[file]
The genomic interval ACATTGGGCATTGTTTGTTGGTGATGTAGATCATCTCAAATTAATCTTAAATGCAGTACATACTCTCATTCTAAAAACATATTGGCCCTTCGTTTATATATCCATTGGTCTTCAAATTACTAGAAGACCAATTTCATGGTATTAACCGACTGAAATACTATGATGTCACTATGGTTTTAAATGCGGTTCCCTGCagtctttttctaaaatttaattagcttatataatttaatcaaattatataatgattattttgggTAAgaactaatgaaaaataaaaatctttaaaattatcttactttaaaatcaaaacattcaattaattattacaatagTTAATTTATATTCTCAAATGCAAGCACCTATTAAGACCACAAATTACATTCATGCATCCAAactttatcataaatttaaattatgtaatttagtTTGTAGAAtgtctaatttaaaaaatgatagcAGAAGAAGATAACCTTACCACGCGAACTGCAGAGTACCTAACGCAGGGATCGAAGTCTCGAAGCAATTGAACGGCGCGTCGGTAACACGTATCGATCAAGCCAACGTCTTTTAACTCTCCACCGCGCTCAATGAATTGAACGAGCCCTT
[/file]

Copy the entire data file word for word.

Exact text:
The genomic interval ACATTGGGCATTGTTTGTTGGTGATGTAGATCATCTCAAATTAATCTTAAATGCAGTACATACTCTCATTCTAAAAACATATTGGCCCTTCGTTTATATATCCATTGGTCTTCAAATTACTAGAAGACCAATTTCATGGTATTAACCGACTGAAATACTATGATGTCACTATGGTTTTAAATGCGGTTCCCTGCagtctttttctaaaatttaattagcttatataatttaatcaaattatataatgattattttgggTAAgaactaatgaaaaataaaaatctttaaaattatcttactttaaaatcaaaacattcaattaattattacaatagTTAATTTATATTCTCAAATGCAAGCACCTATTAAGACCACAAATTACATTCATGCATCCAAactttatcataaatttaaattatgtaatttagtTTGTAGAAtgtctaatttaaaaaatgatagcAGAAGAAGATAACCTTACCACGCGAACTGCAGAGTACCTAACGCAGGGATCGAAGTCTCGAAGCAATTGAACGGCGCGTCGGTAACACGTATCGATCAAGCCAACGTCTTTTAACTCTCCACCGCGCTCAATGAATTGAACGAGCCCTT